Keary, M. (2000), "Business Information at Work", The Electronic Library, Vol. 18 No. 3, pp. 216-238. https://doi.org/10.1108/el.2000.18.3.216.4
Emerald Group Publishing Limited
Information providers, information professionals and businesspeople all have different views when it comes to exploiting information. Lowe, as a lecturer in business information and an information professional himself, attempts to bridge the gap that separates us. Thus, he offers in this book a practical guide to information sources and services, as well as a theoretical analysis of various elements of businesses and external information.
Lowe defines business information as – “factors outside and largely beyond the control of the business, which have a direct commercial significance, and considers it to be information on external, macro or marketing environment.” It is from this point of view that he looks at particular types of information – company, market, financial, product and country information.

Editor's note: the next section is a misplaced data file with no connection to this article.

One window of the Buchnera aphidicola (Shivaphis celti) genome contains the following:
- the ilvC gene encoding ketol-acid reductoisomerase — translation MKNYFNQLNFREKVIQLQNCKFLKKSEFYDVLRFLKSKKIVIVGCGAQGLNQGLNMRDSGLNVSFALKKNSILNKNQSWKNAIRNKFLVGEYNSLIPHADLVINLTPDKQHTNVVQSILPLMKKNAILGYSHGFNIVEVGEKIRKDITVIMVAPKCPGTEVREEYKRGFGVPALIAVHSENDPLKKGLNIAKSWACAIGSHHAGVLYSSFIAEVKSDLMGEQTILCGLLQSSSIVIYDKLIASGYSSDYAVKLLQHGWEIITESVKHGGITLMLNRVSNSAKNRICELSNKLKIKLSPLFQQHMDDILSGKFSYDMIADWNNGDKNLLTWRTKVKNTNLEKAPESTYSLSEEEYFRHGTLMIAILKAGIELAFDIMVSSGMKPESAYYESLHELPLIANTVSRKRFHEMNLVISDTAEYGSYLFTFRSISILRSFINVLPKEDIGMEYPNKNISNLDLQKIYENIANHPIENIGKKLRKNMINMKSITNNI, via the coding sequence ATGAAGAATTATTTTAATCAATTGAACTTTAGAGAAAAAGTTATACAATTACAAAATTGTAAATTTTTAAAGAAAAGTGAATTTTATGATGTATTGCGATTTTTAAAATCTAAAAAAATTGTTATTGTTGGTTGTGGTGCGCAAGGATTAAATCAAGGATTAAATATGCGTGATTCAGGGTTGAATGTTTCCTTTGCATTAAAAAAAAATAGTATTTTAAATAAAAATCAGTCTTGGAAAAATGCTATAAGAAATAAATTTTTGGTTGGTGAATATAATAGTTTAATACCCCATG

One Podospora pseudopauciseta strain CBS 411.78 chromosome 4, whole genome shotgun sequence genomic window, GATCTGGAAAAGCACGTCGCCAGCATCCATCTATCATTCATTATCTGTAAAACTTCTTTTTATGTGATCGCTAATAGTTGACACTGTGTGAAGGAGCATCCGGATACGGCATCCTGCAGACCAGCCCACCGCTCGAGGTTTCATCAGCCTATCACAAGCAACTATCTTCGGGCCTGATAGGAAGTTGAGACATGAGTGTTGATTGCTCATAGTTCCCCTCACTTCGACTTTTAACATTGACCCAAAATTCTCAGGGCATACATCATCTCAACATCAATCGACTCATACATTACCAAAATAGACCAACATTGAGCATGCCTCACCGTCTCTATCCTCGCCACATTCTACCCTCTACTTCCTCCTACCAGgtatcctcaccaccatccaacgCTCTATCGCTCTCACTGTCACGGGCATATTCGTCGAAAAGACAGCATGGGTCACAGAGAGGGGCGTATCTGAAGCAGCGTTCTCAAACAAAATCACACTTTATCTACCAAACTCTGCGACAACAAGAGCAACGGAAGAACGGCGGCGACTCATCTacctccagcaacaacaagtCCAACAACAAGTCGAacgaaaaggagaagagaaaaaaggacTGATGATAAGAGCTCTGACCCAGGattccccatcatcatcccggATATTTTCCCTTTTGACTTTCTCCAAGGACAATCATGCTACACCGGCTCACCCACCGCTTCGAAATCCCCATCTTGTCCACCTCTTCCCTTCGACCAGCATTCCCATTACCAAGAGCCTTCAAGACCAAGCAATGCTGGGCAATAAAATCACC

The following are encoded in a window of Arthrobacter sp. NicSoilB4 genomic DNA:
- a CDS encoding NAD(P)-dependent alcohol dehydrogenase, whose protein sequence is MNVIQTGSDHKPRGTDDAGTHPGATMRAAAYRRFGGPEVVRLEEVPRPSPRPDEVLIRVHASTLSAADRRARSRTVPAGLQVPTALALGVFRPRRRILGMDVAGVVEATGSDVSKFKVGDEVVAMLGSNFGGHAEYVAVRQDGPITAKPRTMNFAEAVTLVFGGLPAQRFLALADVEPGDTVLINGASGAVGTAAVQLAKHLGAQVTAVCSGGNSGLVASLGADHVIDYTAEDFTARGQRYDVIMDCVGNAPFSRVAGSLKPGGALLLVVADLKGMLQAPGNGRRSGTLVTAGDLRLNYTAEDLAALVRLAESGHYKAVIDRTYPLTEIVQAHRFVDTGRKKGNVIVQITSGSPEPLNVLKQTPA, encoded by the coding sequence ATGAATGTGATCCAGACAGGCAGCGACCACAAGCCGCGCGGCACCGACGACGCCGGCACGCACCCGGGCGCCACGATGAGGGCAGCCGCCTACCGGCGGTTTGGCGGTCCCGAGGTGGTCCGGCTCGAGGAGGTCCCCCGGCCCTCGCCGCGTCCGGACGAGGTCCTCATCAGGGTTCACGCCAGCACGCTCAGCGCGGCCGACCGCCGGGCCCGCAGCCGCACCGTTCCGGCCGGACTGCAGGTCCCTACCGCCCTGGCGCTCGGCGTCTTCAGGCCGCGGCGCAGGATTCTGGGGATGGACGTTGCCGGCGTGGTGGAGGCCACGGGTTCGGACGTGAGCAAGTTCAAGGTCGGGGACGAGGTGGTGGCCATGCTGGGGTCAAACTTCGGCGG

The opening chapter considers the relationship between a business and the external factors that affect it, by introducing the types of information and sources that it relies on for its business sense. Thus, the information they require could be on scientific management; about the environment for positioning themselves; or for strategic, operational and tactical decision making. Lowe then talks about the variability in demand and use, and draws attention to a Library Association study, which showed that businesses relied most on their internal information sources as a basis for commercial decisions.
He mentions some of the problems and advantages in exploiting information. In particular, the nature of documentary information, which can be a deterrent to the busy, pragmatic businessperson, who is more at home with a more tangible form of information gathering. In fact, most people are more comfortable using the evidence of their own eyes, ears and personal contacts. Consequently, the effects of use or non‐use of information are difficult to detect directly, and harder to quantify in financial terms.